For yet another year, Cinema Crazed’s own Felix Vasquez and Emilie Black will be covering the Fantasia Film Festival, and this year the Festival celebrates 25 years. Going digital once again due to COVID restrictions, Fantasia Fest will continue from August 5th to August 25th with its usual line up of groundbreaking and original foreign, fantasy, horror and action films, as well as innovative short films and showcases from unique voices from film and pop culture from all over the world.
In anticipation of the coverage, we thought we’d list five films that we’re eagerly anticipating for this year’s line up! And if you’re attending the festival digitally, these are five we hope you check out.
Richard Donner was one of the great action directors, a man who could tackle almost any movie and add his own distinct flavor to it. Although mostly a film titan in the eighties, Donner continued a long and illustrious career directing genre films well in to his eighties and left behind a humongous legacy of iconic films, hit films, and films that will live on for many, many years in the hearts of movie buffs everywhere.
In remembrance of the cinematic titan, I thought I’d list my five favorite films from his humongous oeuvre.
What are your favorite Richard Donner films? Let us know in the comments!
On Saturday, June 5, the 43rd Kennedy Center Honors will be held in Washington, D.C. This annual event follows a tradition of honoring five individuals or entities within the performing arts, with commendations given to icons from the worlds of film and television, theater, popular music, classical music and opera, and dance
Traditionally, the Kennedy Center Honors have focused on lifetime achievements – an exception was made in 2018 when the award went to the creators of the Broadway show “Hamilton.” Also, for years it was an unspoken tradition to present four of the awards to white artists and one to a token minority – it wasn’t until 2013 that the majority of honorees were nonwhites. And while the Kennedy Center Honors was initially designed to celebrate American talent, over the years the prize has gone to British and Japanese artists.
“Dial Code Santa Claus (aka 3615 code Père Noël),” now available for collectors, is generally accepted as the original “Home Alone.” Also with the reboot now in the works over at Disney+, I thought it’d be fun to harp on Chris Columbus Christmas classic. Originally a huge hit when it arrived in theaters (my brother and I saw it in theaters with my dad three times!), the film inspired a huge slew of rip offs, and copycats from competing studios looking for their own piece of the pie.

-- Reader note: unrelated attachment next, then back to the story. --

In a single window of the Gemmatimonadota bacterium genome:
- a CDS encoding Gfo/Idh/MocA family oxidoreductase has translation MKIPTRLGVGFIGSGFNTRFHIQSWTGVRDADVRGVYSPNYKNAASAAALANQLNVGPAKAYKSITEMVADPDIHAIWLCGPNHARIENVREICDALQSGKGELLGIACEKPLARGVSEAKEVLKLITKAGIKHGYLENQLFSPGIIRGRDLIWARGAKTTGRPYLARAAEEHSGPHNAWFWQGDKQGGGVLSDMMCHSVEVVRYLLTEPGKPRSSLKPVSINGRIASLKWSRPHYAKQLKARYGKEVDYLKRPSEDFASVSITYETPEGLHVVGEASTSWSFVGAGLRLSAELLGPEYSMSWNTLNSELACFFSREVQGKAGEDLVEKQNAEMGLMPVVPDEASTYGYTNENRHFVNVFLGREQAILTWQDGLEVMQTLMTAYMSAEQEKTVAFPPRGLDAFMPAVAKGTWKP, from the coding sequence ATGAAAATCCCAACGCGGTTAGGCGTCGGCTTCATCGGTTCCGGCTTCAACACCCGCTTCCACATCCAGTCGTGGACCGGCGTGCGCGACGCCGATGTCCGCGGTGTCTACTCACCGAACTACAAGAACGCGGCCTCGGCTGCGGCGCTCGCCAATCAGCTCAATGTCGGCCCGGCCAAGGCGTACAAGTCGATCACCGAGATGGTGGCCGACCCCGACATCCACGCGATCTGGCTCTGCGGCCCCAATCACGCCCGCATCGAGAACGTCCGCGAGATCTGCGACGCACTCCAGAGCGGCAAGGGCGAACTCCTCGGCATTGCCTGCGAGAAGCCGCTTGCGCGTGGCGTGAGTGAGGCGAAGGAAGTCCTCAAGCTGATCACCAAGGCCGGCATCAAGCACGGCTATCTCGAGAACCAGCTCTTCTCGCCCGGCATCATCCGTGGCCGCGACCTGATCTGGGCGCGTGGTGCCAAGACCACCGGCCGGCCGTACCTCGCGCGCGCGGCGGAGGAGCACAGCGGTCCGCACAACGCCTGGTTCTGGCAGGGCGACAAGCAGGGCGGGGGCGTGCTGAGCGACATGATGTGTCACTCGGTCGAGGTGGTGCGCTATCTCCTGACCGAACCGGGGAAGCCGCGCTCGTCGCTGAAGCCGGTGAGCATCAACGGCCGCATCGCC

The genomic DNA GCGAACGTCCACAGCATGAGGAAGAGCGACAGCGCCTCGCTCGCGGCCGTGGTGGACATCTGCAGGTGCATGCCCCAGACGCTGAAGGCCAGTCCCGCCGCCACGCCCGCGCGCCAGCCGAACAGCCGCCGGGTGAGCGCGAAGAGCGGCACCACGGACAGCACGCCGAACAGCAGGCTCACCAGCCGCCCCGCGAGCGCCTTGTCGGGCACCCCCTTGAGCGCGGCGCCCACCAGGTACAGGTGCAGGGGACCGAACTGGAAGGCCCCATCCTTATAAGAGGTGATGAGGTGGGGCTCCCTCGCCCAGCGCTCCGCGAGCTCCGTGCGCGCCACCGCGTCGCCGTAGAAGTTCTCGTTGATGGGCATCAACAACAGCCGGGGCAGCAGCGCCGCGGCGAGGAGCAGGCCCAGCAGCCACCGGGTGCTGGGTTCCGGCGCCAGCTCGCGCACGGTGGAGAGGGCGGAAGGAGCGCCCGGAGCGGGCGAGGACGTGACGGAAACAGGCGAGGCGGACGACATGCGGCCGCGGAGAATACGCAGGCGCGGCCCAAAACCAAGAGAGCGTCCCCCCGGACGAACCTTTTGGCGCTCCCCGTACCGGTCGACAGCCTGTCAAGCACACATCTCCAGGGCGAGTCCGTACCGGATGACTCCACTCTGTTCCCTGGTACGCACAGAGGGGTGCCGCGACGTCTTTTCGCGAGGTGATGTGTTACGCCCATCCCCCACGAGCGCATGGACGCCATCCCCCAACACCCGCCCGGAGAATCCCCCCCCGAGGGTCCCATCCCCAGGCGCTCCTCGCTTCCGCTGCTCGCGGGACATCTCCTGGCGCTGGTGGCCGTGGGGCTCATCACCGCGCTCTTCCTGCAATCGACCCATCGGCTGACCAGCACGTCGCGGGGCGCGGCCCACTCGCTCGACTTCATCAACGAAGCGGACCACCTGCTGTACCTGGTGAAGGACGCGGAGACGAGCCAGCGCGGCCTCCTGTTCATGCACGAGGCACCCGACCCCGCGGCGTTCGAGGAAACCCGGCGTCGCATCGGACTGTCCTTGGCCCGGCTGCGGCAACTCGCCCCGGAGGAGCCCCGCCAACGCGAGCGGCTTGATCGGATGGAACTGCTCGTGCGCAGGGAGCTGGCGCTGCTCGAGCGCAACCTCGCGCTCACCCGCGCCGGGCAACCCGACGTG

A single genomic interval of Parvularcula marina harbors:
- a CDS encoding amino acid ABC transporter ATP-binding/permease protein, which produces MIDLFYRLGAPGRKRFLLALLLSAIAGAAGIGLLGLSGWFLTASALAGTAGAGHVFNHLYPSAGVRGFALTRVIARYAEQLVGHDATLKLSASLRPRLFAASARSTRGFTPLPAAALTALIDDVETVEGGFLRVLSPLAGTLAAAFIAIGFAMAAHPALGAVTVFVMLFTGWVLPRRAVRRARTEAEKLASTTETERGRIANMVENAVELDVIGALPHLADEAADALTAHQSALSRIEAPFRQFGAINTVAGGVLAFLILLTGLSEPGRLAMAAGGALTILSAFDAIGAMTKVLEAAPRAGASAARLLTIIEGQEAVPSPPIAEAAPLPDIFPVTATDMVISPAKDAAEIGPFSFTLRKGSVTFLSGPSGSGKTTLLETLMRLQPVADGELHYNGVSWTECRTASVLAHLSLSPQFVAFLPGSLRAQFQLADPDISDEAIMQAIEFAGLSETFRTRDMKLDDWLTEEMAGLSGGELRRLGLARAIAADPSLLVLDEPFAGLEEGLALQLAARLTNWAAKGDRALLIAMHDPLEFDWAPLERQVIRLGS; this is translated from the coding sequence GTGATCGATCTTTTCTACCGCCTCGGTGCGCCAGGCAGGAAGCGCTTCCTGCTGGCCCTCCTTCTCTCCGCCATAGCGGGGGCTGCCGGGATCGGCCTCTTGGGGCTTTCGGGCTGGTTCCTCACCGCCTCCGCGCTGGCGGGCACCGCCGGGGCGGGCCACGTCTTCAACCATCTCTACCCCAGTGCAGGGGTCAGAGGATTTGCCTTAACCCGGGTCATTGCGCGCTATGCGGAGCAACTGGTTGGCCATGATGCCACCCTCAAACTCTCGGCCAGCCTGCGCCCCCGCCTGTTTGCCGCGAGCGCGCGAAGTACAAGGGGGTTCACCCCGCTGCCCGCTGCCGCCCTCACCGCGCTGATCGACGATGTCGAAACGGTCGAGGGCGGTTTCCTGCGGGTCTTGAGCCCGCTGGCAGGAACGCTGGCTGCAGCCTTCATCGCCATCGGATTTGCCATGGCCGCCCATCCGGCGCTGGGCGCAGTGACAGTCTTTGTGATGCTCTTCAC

I thought it’d be fun to look at four films heavily “inspired” by the classic that were Terrible and five that were actually quite good. There’s a good chance I’m missing a few, so feel free to let me know in the comments what I should have included.
I’ve been a huge fan of Tex Avery since I was a small child. I spent most of my childhood cutting my teeth on animation from masters like Bob McKimson, Chuck Jones, Tex Avery, and the Fleischer Brothers, and Avery always had his own unusual style. For years he worked at Warner producing the Looney Tunes shorts, and produced some of his best work at MGM Studios. Avery’s work is bizarre, innovative, and so absolutely funny that they still manage to produce laughter just as much as the classic Looney Tunes.
This year, Warner released two whole (long overdue) volumes of uncut, unedited Tex Avery shorts on Blu-Ray for animation fans and collectors alike. In celebration of that release, I thought I’d list five of my all time favorite Tex Avery shorts, most of which were produced with MGM Studios.
Are there any shorts from Tex Avery that you love that I didn’t list? Let us know in the comments!
When I was a wee movie loving lad, I was big fan of Christian Slater. I thought he was such a cool character and everything he was in I would seek out. Everything from “Hard Rain” and “Broken Arrow,” to “The Wizard” and—yes—even “Mobsters.” Remember “Mobsters”? Imagine “St. Elmo’s Fire” but with violent Italian mobsters. In either case, many of Slater’s films have stayed a favorite of mine, including “Pump Up the Volume.” The film just garnered a deserved release on Blu-Ray and in celebration, I just had to compile my top five Christian Slater movies.
I grew up watching Tom and Jerry and have remained a fan well in to my thirties, despite their troubled history. Despite the great Hanna Barbera MGM shorts that made me laugh, there’s also the god awful Chuck Jones’ shorts, the watered down remakes, and reboots, and of course the endless string of cheaply made straight to DVD animated sequels where the pair duke it out.
With the upcoming big budget movie hitting limited theaters and VOD this week, I thought I’d list my top five all time favorite Tom and Jerry shorts. While I’m skeptical that “Tom and Jerry” will be anything but mediocre, I still hold a place in my heart for the Tom Cat and Rascally Brown Mouse.
What are Some of Your Favorite “Tom and Jerry” shorts?
It’s Black History Month and we’re hoping to kick off a month of great articles and reviews celebrating Black culture in film, and pop culture. To help usher in the month, here is yet another installment of the “Minority Movie Heroes” series. As I’ve explained in the past, it’s hard to find actual heroes in film that are people of color whether African American, Latinx, Asian, et al. So, as with all the previous entries I scoured film as much as I could to feature five more minority movie heroes that deserve celebrating.